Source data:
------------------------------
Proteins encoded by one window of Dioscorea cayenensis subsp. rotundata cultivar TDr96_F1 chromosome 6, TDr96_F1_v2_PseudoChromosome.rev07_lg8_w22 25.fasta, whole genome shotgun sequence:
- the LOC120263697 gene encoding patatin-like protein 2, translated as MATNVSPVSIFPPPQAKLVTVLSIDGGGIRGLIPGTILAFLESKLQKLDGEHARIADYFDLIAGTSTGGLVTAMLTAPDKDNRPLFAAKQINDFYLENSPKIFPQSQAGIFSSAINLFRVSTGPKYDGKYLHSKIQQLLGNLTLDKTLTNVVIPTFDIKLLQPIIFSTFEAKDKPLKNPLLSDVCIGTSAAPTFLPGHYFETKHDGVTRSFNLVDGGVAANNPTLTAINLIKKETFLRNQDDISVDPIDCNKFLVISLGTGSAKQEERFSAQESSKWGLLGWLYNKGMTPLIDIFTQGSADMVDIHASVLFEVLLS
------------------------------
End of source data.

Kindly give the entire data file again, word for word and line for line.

Proteins encoded by one window of Dioscorea cayenensis subsp. rotundata cultivar TDr96_F1 chromosome 6, TDr96_F1_v2_PseudoChromosome.rev07_lg8_w22 25.fasta, whole genome shotgun sequence:
- the LOC120263697 gene encoding patatin-like protein 2, translated as MATNVSPVSIFPPPQAKLVTVLSIDGGGIRGLIPGTILAFLESKLQKLDGEHARIADYFDLIAGTSTGGLVTAMLTAPDKDNRPLFAAKQINDFYLENSPKIFPQSQAGIFSSAINLFRVSTGPKYDGKYLHSKIQQLLGNLTLDKTLTNVVIPTFDIKLLQPIIFSTFEAKDKPLKNPLLSDVCIGTSAAPTFLPGHYFETKHDGVTRSFNLVDGGVAANNPTLTAINLIKKETFLRNQDDISVDPIDCNKFLVISLGTGSAKQEERFSAQESSKWGLLGWLYNKGMTPLIDIFTQGSADMVDIHASVLFEVLLS